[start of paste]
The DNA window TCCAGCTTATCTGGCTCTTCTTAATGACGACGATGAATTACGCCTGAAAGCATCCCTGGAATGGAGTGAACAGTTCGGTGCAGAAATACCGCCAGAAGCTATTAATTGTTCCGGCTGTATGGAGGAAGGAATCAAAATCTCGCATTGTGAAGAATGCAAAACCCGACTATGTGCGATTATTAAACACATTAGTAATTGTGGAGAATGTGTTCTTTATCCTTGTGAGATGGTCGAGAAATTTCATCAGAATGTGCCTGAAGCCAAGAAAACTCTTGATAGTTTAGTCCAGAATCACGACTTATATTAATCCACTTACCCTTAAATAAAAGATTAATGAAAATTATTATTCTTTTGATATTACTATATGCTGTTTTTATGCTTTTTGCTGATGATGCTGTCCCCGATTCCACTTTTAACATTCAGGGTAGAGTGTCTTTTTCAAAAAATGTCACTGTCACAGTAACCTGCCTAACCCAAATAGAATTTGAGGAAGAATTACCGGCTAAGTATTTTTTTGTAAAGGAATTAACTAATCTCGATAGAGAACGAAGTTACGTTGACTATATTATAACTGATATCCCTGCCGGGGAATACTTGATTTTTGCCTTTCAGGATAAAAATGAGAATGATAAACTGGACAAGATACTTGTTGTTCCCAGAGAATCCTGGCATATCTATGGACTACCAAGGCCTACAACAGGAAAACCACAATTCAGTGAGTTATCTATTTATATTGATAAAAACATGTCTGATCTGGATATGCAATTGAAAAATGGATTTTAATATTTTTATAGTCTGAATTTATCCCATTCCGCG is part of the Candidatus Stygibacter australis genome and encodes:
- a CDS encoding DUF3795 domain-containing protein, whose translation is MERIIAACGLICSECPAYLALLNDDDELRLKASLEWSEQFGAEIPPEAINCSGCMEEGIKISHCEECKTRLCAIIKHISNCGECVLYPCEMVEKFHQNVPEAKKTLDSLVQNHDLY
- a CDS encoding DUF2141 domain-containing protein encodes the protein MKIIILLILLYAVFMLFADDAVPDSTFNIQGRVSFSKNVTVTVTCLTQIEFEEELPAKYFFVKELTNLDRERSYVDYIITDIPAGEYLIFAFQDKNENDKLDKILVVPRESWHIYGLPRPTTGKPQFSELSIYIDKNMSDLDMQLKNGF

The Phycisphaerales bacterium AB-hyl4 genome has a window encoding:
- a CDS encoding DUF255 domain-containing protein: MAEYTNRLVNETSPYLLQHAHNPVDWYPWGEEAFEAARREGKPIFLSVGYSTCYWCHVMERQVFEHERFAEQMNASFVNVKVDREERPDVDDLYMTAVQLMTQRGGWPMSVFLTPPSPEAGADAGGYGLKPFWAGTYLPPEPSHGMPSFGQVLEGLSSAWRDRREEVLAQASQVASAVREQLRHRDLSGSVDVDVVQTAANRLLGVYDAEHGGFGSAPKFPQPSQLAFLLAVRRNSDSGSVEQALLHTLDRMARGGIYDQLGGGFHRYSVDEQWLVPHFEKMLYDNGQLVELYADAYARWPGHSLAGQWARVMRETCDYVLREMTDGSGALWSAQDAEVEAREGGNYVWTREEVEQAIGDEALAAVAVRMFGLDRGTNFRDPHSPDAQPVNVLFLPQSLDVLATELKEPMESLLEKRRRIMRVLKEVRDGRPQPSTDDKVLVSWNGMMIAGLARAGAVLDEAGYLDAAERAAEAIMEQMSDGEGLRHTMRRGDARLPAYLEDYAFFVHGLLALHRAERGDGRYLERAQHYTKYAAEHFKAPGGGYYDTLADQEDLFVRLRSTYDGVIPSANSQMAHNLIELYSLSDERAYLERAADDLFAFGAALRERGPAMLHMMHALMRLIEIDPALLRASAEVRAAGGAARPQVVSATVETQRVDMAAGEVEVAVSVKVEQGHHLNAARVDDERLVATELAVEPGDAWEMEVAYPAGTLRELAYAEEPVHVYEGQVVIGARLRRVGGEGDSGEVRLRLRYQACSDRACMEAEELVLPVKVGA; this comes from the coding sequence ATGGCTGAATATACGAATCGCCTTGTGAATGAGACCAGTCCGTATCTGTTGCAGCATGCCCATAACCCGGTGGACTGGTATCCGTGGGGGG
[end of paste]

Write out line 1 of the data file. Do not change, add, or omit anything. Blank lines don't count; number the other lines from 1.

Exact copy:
The DNA window TCCAGCTTATCTGGCTCTTCTTAATGACGACGATGAATTACGCCTGAAAGCATCCCTGGAATGGAGTGAACAGTTCGGTGCAGAAATACCGCCAGAAGCTATTAATTGTTCCGGCTGTATGGAGGAAGGAATCAAAATCTCGCATTGTGAAGAATGCAAAACCCGACTATGTGCGATTATTAAACACATTAGTAATTGTGGAGAATGTGTTCTTTATCCTTGTGAGATGGTCGAGAAATTTCATCAGAATGTGCCTGAAGCCAAGAAAACTCTTGATAGTTTAGTCCAGAATCACGACTTATATTAATCCACTTACCCTTAAATAAAAGATTAATGAAAATTATTATTCTTTTGATATTACTATATGCTGTTTTTATGCTTTTTGCTGATGATGCTGTCCCCGATTCCACTTTTAACATTCAGGGTAGAGTGTCTTTTTCAAAAAATGTCACTGTCACAGTAACCTGCCTAACCCAAATAGAATTTGAGGAAGAATTACCGGCTAAGTATTTTTTTGTAAAGGAATTAACTAATCTCGATAGAGAACGAAGTTACGTTGACTATATTATAACTGATATCCCTGCCGGGGAATACTTGATTTTTGCCTTTCAGGATAAAAATGAGAATGATAAACTGGACAAGATACTTGTTGTTCCCAGAGAATCCTGGCATATCTATGGACTACCAAGGCCTACAACAGGAAAACCACAATTCAGTGAGTTATCTATTTATATTGATAAAAACATGTCTGATCTGGATATGCAATTGAAAAATGGATTTTAATATTTTTATAGTCTGAATTTATCCCATTCCGCG is part of the Candidatus Stygibacter australis genome and encodes: